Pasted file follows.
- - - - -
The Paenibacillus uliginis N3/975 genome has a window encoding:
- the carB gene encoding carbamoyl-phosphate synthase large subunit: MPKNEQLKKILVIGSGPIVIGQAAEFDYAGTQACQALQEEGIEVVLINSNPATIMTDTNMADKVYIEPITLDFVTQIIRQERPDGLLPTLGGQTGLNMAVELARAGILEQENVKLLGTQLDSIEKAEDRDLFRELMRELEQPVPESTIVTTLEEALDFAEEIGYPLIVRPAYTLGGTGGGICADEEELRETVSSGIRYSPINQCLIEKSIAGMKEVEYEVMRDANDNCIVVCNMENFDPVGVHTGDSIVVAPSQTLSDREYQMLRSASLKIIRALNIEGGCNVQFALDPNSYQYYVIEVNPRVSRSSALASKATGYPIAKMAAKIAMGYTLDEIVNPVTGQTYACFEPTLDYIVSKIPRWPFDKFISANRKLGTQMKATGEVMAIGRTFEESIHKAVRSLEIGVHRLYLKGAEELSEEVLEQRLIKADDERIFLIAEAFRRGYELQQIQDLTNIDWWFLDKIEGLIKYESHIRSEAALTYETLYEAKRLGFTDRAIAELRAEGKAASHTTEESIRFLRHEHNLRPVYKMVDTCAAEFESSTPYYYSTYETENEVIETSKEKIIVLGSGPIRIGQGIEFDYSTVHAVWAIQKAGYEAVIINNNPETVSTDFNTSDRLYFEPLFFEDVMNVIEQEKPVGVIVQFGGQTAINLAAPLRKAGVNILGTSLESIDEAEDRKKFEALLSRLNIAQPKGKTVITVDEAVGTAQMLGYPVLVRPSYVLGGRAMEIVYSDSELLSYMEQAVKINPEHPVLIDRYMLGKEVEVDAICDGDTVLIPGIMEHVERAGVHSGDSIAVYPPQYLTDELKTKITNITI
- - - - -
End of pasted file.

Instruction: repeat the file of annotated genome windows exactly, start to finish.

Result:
The Paenibacillus uliginis N3/975 genome has a window encoding:
- the carB gene encoding carbamoyl-phosphate synthase large subunit: MPKNEQLKKILVIGSGPIVIGQAAEFDYAGTQACQALQEEGIEVVLINSNPATIMTDTNMADKVYIEPITLDFVTQIIRQERPDGLLPTLGGQTGLNMAVELARAGILEQENVKLLGTQLDSIEKAEDRDLFRELMRELEQPVPESTIVTTLEEALDFAEEIGYPLIVRPAYTLGGTGGGICADEEELRETVSSGIRYSPINQCLIEKSIAGMKEVEYEVMRDANDNCIVVCNMENFDPVGVHTGDSIVVAPSQTLSDREYQMLRSASLKIIRALNIEGGCNVQFALDPNSYQYYVIEVNPRVSRSSALASKATGYPIAKMAAKIAMGYTLDEIVNPVTGQTYACFEPTLDYIVSKIPRWPFDKFISANRKLGTQMKATGEVMAIGRTFEESIHKAVRSLEIGVHRLYLKGAEELSEEVLEQRLIKADDERIFLIAEAFRRGYELQQIQDLTNIDWWFLDKIEGLIKYESHIRSEAALTYETLYEAKRLGFTDRAIAELRAEGKAASHTTEESIRFLRHEHNLRPVYKMVDTCAAEFESSTPYYYSTYETENEVIETSKEKIIVLGSGPIRIGQGIEFDYSTVHAVWAIQKAGYEAVIINNNPETVSTDFNTSDRLYFEPLFFEDVMNVIEQEKPVGVIVQFGGQTAINLAAPLRKAGVNILGTSLESIDEAEDRKKFEALLSRLNIAQPKGKTVITVDEAVGTAQMLGYPVLVRPSYVLGGRAMEIVYSDSELLSYMEQAVKINPEHPVLIDRYMLGKEVEVDAICDGDTVLIPGIMEHVERAGVHSGDSIAVYPPQYLTDELKTKITNITI